Settlement of £2m disputes sweetens a ‘poor’ year for Tunnock’s

CHOCOLATE biscuit maker Tunnock’s revealed yesterday that it had secured more than £2 million in payouts from legal disputes, bolstering its bottom line in an otherwise “poor” year.

The Uddingston-based firm declined to provide details of the disputes, which inflated pre-tax profits threefold in a year when turnover fell from £34.7m to £32.6m.

Tunnocks said it could provide no further details due to confidentiality clauses, saying only that the actions related to “trading matters”.

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Excluding exceptional items, operating profit was £1.1m, up from £745,000, as the company cut its wage bill. Due to the legal payouts, taxable profit rose from £1m to £3.4m.

Bruce Reidford, the company secretary, said trade had been “poor” last year, with both exports and home sales declining, but custom had picked up.

“It was just a sign of the times and, thankfully, in the current financial year we have recovered and hope to be above the 2010 figures,” he said.

Reidford said that both home sales and exports had recovered well, with the biscuits selling particularly well in the Middle East. Tunnock’s teacakes and caramel wafers are especially popular in Saudi Arabia, where they have been sold for more than 40 years.

UK sales, which had also declined the year before, fell by a further £1.4m to £27.9m. Export sales, which had previously been on the rise, fell to £4.7m, from £5.5m the year before.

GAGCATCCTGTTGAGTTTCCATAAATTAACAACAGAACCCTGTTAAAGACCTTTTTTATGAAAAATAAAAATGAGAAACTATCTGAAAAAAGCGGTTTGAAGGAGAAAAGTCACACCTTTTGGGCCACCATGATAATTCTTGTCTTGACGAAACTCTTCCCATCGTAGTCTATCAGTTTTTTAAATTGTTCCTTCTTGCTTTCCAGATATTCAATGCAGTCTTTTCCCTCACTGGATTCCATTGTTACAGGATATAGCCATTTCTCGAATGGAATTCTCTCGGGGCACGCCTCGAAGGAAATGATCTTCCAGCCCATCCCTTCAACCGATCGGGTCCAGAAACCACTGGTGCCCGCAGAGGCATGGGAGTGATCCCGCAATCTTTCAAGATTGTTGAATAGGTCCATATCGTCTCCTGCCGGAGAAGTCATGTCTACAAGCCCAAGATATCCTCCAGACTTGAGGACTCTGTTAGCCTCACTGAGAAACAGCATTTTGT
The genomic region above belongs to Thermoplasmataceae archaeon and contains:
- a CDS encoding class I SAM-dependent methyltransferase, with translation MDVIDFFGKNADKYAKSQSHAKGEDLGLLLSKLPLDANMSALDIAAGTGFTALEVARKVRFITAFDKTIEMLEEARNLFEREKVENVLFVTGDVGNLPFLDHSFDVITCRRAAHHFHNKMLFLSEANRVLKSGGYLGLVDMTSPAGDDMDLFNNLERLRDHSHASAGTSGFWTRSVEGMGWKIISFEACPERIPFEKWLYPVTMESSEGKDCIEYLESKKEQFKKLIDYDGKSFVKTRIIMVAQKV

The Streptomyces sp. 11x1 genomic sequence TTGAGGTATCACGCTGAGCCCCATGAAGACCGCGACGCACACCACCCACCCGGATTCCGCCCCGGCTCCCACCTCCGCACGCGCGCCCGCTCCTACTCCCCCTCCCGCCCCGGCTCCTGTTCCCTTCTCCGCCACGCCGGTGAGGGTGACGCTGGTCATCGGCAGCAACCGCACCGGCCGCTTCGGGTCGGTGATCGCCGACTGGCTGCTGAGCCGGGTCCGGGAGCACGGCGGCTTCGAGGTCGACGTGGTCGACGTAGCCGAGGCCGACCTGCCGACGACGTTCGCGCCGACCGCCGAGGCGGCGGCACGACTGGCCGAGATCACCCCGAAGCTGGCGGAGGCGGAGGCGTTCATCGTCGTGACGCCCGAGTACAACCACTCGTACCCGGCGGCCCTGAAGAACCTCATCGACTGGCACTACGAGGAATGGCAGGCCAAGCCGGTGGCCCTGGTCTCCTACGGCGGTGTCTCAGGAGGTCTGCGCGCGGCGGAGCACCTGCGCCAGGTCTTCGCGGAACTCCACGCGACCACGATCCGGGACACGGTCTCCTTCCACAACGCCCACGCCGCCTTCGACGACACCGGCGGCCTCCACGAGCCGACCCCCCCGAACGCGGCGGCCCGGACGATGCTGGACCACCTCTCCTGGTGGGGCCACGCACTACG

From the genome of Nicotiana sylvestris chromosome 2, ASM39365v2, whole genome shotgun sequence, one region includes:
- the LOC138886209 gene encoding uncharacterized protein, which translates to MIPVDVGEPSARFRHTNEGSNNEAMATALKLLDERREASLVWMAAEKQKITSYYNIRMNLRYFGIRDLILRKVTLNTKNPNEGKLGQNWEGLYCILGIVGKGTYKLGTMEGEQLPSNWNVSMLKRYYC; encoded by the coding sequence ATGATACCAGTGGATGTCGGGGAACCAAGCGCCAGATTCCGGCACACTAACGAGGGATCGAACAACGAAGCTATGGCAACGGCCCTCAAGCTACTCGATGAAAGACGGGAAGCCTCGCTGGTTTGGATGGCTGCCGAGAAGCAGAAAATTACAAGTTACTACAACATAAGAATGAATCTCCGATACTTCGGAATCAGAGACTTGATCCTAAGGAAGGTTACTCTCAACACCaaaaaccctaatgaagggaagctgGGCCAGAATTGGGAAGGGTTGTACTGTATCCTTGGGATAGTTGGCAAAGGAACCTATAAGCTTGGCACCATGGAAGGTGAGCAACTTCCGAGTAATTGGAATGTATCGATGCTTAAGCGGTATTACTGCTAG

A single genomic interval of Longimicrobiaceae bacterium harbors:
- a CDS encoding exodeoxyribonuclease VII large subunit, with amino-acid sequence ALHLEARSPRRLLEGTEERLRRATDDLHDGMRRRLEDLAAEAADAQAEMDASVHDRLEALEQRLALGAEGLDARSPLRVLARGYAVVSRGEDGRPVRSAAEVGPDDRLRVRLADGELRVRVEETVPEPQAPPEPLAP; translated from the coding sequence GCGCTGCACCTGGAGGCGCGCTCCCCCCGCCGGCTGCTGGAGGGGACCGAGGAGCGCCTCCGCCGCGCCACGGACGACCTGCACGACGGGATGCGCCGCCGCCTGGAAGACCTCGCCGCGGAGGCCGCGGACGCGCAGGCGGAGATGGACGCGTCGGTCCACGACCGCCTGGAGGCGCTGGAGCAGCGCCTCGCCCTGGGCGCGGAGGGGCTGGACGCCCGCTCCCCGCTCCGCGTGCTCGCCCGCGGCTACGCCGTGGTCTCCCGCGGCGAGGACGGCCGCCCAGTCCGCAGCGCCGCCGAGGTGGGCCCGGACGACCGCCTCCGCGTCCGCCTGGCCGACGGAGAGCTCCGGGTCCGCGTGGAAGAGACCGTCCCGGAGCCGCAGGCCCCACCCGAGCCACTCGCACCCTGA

Reidford said the firm now exports to 30 countries, and has recently won an order to sell teacakes to a South African supermarket.

He said the company continued to invest in its production facilities after spending £5m in the previous two years on new equipment so that it is ready to meet demand as the consumer environment improves.

Reidford said: “We are putting in new machines in the early part of the new year.”

Despite the legal windfall, dividends paid to the Tunnock family remained at £500,000 for the third successive year.

The company, which remains in the same area of Glasgow where Thomas Tunnock opened his first shop in 1890, also made charitable donations of £109,000, a similar level to 2010.

Employee numbers fell from 559 to 529, helping to cut its wage bill by nearly 10 per cent.

Tunnock’s was hit by strike action last year when workers at the firm staged two 24-hour walk-outs after Unite members rejected a 2 per cent pay offer.

The dispute was resolved following talks at the conciliation service Acas. Workers agreed to a 2.5 per cent backdated pay increase.

The directors’ remuneration stood much lower in the year to February due to the effect of a one-off payment to managing director Boyd Tunnock, who saw £550,000 added to his pension pot in 2009-10. The pension contribution was made to reflect the 78-year-old’s long-term contribution to the firm he continues to lead.

In the last financial year, the company’s directors received a total of £480,000. The highest paid director, who was not named, earned £132,000 plus pension contributions.